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  #1  
Old 10-07-2010, 02:09 AM
AnalogousGumdropDecoder AnalogousGumdropDecoder is offline
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Default Questions about Remo Fiberyskyn and more.

Hi. I'm Cody, and I'm new to the forum. I've been playing a lot of instruments for a long time, but I'm still a sort of novice at drums. I'm especially ignorant when it comes to the equipment. My drumset is nothing special, just an old set of Pearl Exports. I'm about to change drum heads for (more or less) the first time and I have some questions. First I want to give you an idea of what I'm trying to do here.

While I don't know much about drum gear, I know enough about music to know what I'm going for with my drum sound. I'm looking for a sort of deep "thud" sort of tribal sound. I'm going to be playing much more on my toms and much less on my cymbals than is normal for most rock and jazz players. Although the sound I'm trying to create isn't very much like any specific player, or even especially "retro", my favorite drum sounds tend to be from older records... Frank Kirkland, Maureen Tucker, Ed Blackwell, Billy Higgins, Jaki Leibezeit, Ralph Molina, Kenny Buttrey, Elvin Jones, "Drumbo" John French, plus many more. So I'm looking for a sort of old, crusty thumpy sound... but I still want the potential for dynamics, so I don't want to get my heads too thick. I really hate BIG CLEAR MODERN drum sounds, especially the ones used for most hard rock and metal these days. I don't like bass drums to "click." At all.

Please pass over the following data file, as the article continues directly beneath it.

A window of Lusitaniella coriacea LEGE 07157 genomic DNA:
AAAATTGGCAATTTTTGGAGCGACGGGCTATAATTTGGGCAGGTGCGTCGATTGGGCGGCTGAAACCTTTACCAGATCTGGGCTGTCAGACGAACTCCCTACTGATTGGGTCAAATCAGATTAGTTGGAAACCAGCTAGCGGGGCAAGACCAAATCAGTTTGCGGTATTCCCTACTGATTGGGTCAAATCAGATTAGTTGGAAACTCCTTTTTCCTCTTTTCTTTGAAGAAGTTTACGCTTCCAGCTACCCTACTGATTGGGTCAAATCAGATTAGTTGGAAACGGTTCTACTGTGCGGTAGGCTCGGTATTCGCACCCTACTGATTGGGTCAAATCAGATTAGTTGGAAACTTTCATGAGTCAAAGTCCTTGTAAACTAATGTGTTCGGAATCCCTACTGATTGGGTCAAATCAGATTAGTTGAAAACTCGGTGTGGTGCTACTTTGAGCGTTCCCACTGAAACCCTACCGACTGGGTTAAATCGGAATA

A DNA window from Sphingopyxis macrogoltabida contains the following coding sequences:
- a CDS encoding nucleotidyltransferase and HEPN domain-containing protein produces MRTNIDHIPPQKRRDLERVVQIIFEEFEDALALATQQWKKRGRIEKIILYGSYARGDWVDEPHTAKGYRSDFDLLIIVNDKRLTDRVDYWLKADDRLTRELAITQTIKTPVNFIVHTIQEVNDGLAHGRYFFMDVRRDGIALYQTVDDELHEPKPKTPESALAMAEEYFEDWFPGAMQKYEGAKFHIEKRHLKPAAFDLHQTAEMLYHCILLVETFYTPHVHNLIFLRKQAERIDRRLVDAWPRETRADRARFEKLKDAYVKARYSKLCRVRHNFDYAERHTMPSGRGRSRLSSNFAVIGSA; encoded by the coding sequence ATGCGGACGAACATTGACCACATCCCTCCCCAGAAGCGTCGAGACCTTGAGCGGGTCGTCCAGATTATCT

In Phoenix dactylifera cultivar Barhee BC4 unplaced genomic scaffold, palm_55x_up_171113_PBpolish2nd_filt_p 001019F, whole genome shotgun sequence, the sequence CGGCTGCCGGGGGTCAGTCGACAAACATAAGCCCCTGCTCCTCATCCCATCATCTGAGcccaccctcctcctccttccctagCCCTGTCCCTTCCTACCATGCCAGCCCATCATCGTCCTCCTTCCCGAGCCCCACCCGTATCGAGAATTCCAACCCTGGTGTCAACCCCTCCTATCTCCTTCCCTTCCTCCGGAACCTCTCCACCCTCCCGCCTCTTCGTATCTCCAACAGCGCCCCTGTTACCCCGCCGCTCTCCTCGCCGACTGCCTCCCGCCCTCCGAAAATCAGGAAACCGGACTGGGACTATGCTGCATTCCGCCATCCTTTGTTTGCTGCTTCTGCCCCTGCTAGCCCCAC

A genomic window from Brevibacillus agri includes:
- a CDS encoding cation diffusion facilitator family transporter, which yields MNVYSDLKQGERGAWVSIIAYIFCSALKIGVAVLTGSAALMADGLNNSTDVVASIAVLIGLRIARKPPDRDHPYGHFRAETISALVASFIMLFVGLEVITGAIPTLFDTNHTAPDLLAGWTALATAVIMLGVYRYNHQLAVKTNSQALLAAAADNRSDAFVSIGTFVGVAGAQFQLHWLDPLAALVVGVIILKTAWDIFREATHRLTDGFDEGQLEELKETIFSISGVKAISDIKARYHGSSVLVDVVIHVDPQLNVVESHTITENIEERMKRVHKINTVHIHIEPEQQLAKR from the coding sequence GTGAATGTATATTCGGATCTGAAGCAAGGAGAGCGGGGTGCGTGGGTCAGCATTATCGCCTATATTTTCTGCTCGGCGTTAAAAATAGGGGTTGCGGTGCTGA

I was thinking of getting Remo Fiberskyn heads because they're supposed to simulate calfskin and be good for brushes. Assuming (perhaps incorrectly) that I'm on the right track here, I've got some ???'s...

General:
1) Should I be using the Fiberskyns as both batter and reso heads, or combining them with another head on one side? What are the advantages and disadvantages and differences?
2) I've heard that the fiber is added after the fact to the regular drum films, so a fiberskyn diplomat is more like the thickness of a regular ambassador. is this true? does this mean I should drop down a size in thickness?
3) I've heard mixed things about the fibebrskyns and brushes... They're perfect. They're bumpy and the brushes snag. They're too smooth and you can't brush at all. What's the real situation here?
4) Is it true that these heads require less (or no) muting, baffling, dampening, or whatever drummers call it?

Snare:
5) Do I need a special snare head for the bottom side of the snare? What would be appropriate in the event of using a fiberskyn batter?
6) Is a regular coated head better for brushes? Is there another reason I should consider a coated head or a renaissance instead of a fiberskyn for the snare batter head?

Kick:
7) I've heard that fiberskyns make good reso heads. Do they also make good batter heads? Are two of them at the same time good? Should one or both of them be the powerstroke type - why or why not? Which one?

Other:
Any additional insight you guys have into these heads would be a tremendous help. Thanks a ton.

Cody Gaisser
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  #2  
Old 10-07-2010, 02:58 AM
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uniin uniin is offline
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Default Re: Questions about Remo Fiberyskyn and more.

1) it depends what drum. personally i wouldn't put a fiberskyn on any resohead except bassdrum - but this is just from my own experiances you may like the sound it produces.
2) -
3) usually people have coated heads for brushes as the substance they coat the drumheads with give the brush that sound. havn't seen fiberskyns used for brushes
4) i don't dampen ANY of my drums EVER. i have an aquarian super kick on my bass drum which comes with a foam ring and i've found that that is all the dampening i need. i LOVE my toms and snares to resonant and ring out.